Surgeons Finally Speak Up On Their Opioid Prescribing

By Chuck Dinerstein, MD, MBA — Sep 26, 2018
Surgeons are frequently the first to prescribe opioids to patients. Of course, surgery usually hurts. After a year of government agencies and legislators practicing "medicine," it's time to hear from the actual physicians. They have practical solutions we can use today.
Courtesy of Max Pixel

Surgeons never let the skin come between them and a problem – it is a fundamental feature of our DNA. And after more than a year of blaming physicians, among others, for our opioid crisis, more and more practitioners, those actually writing the prescriptions, have something to say. A new article in the Journal of the American College of Surgeons [1] provides practical guidelines based on a consensus of both physicians and patients.

The study begins by pointing out that surgery is often the first exposure of an individual to opioids. And quite frankly, surgeons have been remiss in their prescriptions for pain in this acute setting, with large variations in the number of pills prescribed; in 45% of cases, patients were given prescriptions for opioids even though they had stopped using them during hospitalization.

The actual research involved developing a consensus among surgeons, nurse practitioners, surgical residents, pain specialists, pharmacists, and patients. These patients had undergone one of the procedures under consideration and were “health literate” volunteers. The consensus was achieved by modifying an initial draft of perioperative pain management written by the pain specialists over three cycles; based upon group discussion and literature reviews. The finalized third-round review is the substance of the report.

  • Prescriptions should take into account the patient’s wishes and their response to pain medications. An important nod to both shared decision making and patient feedback on what works for their pain needs.
  • Non-narcotic pain medications [2] should be maximized and given on a schedule to pre-empt the onset of pain. Pain is easier to manage before it becomes a problem.
  • Opioid prescription, like all medical prescribing, should be tailored to patients’ body, contraindications, the response to pain therapy, and addiction potential of both patient and medication.
  • Patients with terminal diseases should be treated as special cases, e.g., addiction potential is not a concern.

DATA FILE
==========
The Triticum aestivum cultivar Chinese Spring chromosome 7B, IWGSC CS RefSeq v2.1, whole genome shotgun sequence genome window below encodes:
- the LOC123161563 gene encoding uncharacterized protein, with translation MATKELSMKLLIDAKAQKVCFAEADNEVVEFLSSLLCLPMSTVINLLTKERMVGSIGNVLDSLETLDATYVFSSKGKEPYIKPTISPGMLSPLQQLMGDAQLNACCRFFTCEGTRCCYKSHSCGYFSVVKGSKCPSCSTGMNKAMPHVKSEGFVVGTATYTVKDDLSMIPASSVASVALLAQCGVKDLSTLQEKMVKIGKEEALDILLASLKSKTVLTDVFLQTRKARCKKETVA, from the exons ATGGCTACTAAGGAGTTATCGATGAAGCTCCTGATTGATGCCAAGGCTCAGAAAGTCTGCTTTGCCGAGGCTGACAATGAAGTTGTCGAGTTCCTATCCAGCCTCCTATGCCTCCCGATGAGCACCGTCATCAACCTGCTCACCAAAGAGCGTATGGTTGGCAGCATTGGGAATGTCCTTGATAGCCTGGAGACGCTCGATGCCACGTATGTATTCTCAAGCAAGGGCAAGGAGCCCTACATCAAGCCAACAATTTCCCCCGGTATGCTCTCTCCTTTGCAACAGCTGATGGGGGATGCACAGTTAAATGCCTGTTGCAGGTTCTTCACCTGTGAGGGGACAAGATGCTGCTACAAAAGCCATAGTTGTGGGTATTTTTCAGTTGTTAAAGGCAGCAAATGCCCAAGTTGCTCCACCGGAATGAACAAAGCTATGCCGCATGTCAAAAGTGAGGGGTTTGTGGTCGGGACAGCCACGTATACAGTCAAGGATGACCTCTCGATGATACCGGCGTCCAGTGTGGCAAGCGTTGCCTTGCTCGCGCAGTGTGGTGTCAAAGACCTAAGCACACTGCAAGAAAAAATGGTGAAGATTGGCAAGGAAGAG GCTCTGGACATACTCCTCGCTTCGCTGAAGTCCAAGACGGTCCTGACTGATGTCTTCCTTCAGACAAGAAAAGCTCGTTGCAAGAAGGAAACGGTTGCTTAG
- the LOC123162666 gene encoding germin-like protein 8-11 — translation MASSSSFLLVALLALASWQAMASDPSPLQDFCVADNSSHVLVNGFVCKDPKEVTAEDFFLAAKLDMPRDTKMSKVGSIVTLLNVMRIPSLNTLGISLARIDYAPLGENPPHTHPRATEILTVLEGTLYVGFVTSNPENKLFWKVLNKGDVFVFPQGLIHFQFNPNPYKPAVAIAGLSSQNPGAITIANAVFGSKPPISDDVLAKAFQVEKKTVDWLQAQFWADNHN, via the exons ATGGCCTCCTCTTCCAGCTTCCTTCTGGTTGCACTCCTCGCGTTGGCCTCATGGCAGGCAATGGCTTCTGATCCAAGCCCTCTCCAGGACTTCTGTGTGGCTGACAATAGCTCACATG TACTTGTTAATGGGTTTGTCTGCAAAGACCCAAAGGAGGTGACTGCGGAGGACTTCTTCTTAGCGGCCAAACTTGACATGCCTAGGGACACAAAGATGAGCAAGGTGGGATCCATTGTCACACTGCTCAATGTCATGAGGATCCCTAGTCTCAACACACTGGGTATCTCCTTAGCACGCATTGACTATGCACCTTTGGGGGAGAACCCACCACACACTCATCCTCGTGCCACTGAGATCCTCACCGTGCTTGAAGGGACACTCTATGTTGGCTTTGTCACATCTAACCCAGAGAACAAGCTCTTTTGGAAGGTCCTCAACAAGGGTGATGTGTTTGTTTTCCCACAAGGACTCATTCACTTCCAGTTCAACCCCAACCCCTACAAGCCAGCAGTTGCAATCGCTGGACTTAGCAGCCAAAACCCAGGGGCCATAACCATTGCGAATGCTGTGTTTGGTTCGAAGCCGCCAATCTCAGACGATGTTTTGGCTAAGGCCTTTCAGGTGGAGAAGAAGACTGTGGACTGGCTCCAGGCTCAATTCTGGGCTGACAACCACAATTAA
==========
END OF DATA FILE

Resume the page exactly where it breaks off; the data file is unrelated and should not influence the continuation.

The consensus was that most surgeries required few if any opioids and those were predominantly operations involving the bones where pain management is more often difficult. [3] Patients, in general, wanted fewer pain medications than the surgeons; perhaps a result of physicians’ concern about the impact of patient satisfaction scores to their practice.

The authors explain how surgeons have found themselves overprescribing and as always, it is a constellation of factors. Their narrative resonants with my experience. Physicians are taught to prescribe medications from their more slightly advanced peers; it is not a rigid set of principles taught in medical school. This experiential training was compounded by the mistaken belief that opioids were rarely addictive and that pain was the fifth vital sign, requiring particular concern. The increasing power of health systems and physician as employees rather than as autonomous agents made pain scores and patient satisfaction rating a financial incentive, one that was frequently misaligned with proper care.

When faced with a health problem, physicians, in this case, surgeons, respond. We are here to help, not addict. The study has simple, practical suggestions – recommendations we can bring to bear today. Let physicians practice medicine, the state legislature and Congress has no expertise, and we cannot allow them to continue practicing medicine without a license.

[1] In keeping with concerns regarding a conflict of interest let me say that I have been a proud member of the American College of Surgeons since completing my training.

[2] Ibuprofen and acetaminophen


  • Three procedures require no opioids – vaginal delivery, a cochlear implant and cardiac catheterization (presumably, along with any other percutaneous procedures)
  • Eleven operations require 1-15 tablets – hernia repair, removal of a gall bladder, thyroid, prostate or portion of a breast, C-section, minimally invasive removal of the uterus and arthroscopic partial meniscectomy (a knee joint component)
  • The remaining procedures required 16-20 tablets – orthopedic procedures and traditional (big scar) removal of the uterus.


Source: Opioid-Prescribing Guidelines for Common Surgical Procedures: An Expert Panel Consensus


Chuck Dinerstein, MD, MBA

Director of Medicine

Dr. Charles Dinerstein, M.D., MBA, FACS is Director of Medicine at the American Council on Science and Health. He has over 25 years of experience as a vascular surgeon.

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